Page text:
Our First Attempt to Get Salmon Bureaucrats to Look Beyond the Dams

All of us could see that other federal agencies had not begun to approach the enormous efforts of BPA, the Corps and the Bureau to comply with the Endangered Species Act. Most of them had yet to begin the consultation process required by  7 of the Endangered Species Act. There was considerable doubt as to whether some agencies, like the Bureau of Land Management, ever would. As we interviewed government employees to get a handle on the situation, we found that they would point the finger at other agencies, giving us further leads.

After a considerable amount of investigation, I drafted a broadly-based complaint that focused on the federal government's failure to reform harvest, habitat management and hatchery management. We filed it in the United States District Court for the District of Oregon. It was assigned to Judge Malcolm Marsh.

We were joined in our efforts by Erick Johnson, Bill Masters and Dan Lindahl, lawyers representing the Pacific Northwest Generating Cooperative, a cooperative providing generation and transmission service for 29 rural electric cooperatives. They filed their own complaint, adding a claim that the government had failed to pursue a comprehensive approach to analysis of effects on salmon, and thereby erred in its application of the Endangered Species Act to hydropower operations. Greg Minor and Cynthia Rutzick represented the Public Power Council, a non-profit corporation representing 114 public power entities in the Pacific Northwest. They also filed a separate complaint. All three complaints were consolidated under the name PNGC v. Brown.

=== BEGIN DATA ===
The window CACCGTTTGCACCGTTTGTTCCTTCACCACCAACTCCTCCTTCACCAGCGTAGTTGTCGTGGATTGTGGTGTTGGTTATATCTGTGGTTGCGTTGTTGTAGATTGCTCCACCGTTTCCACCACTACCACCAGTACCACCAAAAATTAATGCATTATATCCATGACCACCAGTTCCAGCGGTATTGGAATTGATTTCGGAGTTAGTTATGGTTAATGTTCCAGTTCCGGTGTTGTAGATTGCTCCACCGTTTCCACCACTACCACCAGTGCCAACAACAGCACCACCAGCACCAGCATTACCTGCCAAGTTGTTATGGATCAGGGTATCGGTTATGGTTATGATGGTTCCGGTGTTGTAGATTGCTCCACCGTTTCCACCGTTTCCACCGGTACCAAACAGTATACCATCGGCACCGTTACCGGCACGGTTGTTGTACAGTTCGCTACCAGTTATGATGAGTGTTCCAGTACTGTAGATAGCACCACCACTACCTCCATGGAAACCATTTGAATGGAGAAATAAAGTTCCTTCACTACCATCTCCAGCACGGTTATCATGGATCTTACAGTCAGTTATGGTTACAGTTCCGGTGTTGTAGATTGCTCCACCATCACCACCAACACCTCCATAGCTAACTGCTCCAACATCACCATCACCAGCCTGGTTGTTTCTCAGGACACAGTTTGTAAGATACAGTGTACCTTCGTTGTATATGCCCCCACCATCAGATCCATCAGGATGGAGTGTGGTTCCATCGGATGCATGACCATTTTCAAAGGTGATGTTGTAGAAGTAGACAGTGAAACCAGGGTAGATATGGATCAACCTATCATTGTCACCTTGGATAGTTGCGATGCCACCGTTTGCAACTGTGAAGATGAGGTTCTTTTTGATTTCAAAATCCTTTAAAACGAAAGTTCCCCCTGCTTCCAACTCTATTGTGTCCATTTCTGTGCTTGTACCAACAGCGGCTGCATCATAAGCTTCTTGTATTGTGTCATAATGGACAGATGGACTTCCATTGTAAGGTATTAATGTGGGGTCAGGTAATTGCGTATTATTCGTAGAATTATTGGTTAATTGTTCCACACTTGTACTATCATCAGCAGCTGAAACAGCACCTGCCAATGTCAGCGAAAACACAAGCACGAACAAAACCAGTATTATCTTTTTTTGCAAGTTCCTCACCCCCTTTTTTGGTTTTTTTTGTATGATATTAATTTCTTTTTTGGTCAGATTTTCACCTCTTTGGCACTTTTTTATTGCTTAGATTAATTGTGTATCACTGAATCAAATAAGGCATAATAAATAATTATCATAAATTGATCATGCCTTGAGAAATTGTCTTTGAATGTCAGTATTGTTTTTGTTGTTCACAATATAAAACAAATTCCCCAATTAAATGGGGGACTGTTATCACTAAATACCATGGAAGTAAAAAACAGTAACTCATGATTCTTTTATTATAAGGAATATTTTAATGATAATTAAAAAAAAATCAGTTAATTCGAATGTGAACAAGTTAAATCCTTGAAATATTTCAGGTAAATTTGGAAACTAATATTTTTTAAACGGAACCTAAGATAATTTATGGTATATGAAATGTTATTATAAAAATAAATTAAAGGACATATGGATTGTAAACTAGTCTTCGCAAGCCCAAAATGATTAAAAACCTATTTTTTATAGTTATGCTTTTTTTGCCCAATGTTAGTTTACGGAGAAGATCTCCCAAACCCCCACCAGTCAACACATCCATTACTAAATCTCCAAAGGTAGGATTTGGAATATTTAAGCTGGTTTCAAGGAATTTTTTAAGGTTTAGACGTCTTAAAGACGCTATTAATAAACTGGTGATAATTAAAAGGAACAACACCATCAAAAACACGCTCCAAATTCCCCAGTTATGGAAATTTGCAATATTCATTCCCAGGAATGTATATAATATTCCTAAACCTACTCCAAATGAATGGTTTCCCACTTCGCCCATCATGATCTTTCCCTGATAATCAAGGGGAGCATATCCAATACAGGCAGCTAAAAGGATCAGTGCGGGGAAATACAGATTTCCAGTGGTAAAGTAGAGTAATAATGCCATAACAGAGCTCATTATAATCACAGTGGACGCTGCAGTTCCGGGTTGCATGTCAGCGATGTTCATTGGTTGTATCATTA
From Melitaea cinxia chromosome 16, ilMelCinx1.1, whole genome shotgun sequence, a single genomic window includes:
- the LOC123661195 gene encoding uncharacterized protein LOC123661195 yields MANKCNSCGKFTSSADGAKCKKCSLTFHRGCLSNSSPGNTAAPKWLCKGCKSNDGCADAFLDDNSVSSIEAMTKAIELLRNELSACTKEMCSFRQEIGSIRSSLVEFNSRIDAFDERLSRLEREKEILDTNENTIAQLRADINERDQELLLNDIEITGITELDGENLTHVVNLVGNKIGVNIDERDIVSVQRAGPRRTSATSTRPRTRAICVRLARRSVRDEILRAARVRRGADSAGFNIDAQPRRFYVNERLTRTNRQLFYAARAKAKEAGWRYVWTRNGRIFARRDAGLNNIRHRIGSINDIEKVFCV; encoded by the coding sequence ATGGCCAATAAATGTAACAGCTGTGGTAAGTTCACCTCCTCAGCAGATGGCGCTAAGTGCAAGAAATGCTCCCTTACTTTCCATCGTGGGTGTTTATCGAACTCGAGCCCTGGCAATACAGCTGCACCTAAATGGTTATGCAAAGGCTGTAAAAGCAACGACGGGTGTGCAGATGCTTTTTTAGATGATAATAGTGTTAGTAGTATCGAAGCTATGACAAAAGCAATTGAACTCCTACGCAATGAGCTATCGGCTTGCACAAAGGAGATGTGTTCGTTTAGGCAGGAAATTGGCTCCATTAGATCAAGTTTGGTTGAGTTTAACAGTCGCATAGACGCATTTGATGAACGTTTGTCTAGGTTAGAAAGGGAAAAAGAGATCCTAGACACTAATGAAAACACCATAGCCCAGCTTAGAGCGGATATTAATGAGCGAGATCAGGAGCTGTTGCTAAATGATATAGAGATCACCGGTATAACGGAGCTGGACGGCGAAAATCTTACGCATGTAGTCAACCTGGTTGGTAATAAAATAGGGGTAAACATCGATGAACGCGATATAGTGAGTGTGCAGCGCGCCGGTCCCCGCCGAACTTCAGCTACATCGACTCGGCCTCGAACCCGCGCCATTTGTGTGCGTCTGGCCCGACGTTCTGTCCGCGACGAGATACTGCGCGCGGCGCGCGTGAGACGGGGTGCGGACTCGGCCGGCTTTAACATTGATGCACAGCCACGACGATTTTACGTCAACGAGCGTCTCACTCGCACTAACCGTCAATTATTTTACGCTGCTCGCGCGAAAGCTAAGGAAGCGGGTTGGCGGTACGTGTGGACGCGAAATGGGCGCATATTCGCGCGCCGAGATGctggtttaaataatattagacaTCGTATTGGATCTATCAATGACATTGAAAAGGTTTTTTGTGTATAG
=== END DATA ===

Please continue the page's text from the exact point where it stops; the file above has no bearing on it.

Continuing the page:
Judge Marsh had presided for several years over another salmon case: United States v. Oregon, where states and tribes had long fought, sometimes bitterly, over the allocation of salmon harvested from the Columbia River. Initially, we were hopeful that Judge Marsh's experience with United States v. Oregon would give him a useful familiarity with salmon issues. As time passed, we were more and more discouraged to discover he was not merely familiar with the issues, but also appeared to have absorbed from the fishery interests an anti-dam and pro-harvest dogma.

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